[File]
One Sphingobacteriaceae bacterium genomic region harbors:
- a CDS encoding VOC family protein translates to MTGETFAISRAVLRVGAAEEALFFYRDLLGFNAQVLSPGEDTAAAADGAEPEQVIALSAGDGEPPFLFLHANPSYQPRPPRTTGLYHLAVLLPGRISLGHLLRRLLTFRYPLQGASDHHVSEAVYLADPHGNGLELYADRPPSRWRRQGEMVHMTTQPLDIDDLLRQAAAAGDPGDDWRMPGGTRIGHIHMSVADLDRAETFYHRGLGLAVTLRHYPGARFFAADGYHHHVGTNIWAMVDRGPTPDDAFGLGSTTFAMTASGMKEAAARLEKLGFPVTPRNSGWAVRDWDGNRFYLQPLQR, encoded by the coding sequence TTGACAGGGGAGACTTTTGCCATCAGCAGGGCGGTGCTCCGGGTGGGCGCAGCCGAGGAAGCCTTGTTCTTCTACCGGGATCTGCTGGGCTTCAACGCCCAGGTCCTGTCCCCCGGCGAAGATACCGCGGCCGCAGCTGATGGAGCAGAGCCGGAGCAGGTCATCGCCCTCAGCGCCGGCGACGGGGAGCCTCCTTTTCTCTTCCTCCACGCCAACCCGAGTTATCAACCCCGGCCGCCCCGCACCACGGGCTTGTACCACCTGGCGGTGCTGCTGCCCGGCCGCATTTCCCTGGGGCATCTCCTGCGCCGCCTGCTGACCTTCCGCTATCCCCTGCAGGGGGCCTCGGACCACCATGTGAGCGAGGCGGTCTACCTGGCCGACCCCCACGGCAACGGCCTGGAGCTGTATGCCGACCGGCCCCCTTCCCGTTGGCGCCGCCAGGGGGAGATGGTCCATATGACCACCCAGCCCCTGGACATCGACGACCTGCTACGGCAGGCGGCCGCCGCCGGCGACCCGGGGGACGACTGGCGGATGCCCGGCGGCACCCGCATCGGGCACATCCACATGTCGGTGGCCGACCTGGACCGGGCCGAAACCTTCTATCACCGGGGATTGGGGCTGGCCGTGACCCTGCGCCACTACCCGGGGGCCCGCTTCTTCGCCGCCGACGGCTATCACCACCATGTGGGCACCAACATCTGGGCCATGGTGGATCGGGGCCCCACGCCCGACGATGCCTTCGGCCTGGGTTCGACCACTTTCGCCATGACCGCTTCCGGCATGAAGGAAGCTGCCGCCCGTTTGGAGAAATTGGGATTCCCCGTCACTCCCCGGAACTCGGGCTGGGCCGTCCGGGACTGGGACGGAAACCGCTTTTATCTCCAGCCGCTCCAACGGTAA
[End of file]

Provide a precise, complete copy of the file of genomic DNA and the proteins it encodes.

One Sphingobacteriaceae bacterium genomic region harbors:
- a CDS encoding VOC family protein translates to MTGETFAISRAVLRVGAAEEALFFYRDLLGFNAQVLSPGEDTAAAADGAEPEQVIALSAGDGEPPFLFLHANPSYQPRPPRTTGLYHLAVLLPGRISLGHLLRRLLTFRYPLQGASDHHVSEAVYLADPHGNGLELYADRPPSRWRRQGEMVHMTTQPLDIDDLLRQAAAAGDPGDDWRMPGGTRIGHIHMSVADLDRAETFYHRGLGLAVTLRHYPGARFFAADGYHHHVGTNIWAMVDRGPTPDDAFGLGSTTFAMTASGMKEAAARLEKLGFPVTPRNSGWAVRDWDGNRFYLQPLQR, encoded by the coding sequence TTGACAGGGGAGACTTTTGCCATCAGCAGGGCGGTGCTCCGGGTGGGCGCAGCCGAGGAAGCCTTGTTCTTCTACCGGGATCTGCTGGGCTTCAACGCCCAGGTCCTGTCCCCCGGCGAAGATACCGCGGCCGCAGCTGATGGAGCAGAGCCGGAGCAGGTCATCGCCCTCAGCGCCGGCGACGGGGAGCCTCCTTTTCTCTTCCTCCACGCCAACCCGAGTTATCAACCCCGGCCGCCCCGCACCACGGGCTTGTACCACCTGGCGGTGCTGCTGCCCGGCCGCATTTCCCTGGGGCATCTCCTGCGCCGCCTGCTGACCTTCCGCTATCCCCTGCAGGGGGCCTCGGACCACCATGTGAGCGAGGCGGTCTACCTGGCCGACCCCCACGGCAACGGCCTGGAGCTGTATGCCGACCGGCCCCCTTCCCGTTGGCGCCGCCAGGGGGAGATGGTCCATATGACCACCCAGCCCCTGGACATCGACGACCTGCTACGGCAGGCGGCCGCCGCCGGCGACCCGGGGGACGACTGGCGGATGCCCGGCGGCACCCGCATCGGGCACATCCACATGTCGGTGGCCGACCTGGACCGGGCCGAAACCTTCTATCACCGGGGATTGGGGCTGGCCGTGACCCTGCGCCACTACCCGGGGGCCCGCTTCTTCGCCGCCGACGGCTATCACCACCATGTGGGCACCAACATCTGGGCCATGGTGGATCGGGGCCCCACGCCCGACGATGCCTTCGGCCTGGGTTCGACCACTTTCGCCATGACCGCTTCCGGCATGAAGGAAGCTGCCGCCCGTTTGGAGAAATTGGGATTCCCCGTCACTCCCCGGAACTCGGGCTGGGCCGTCCGGGACTGGGACGGAAACCGCTTTTATCTCCAGCCGCTCCAACGGTAA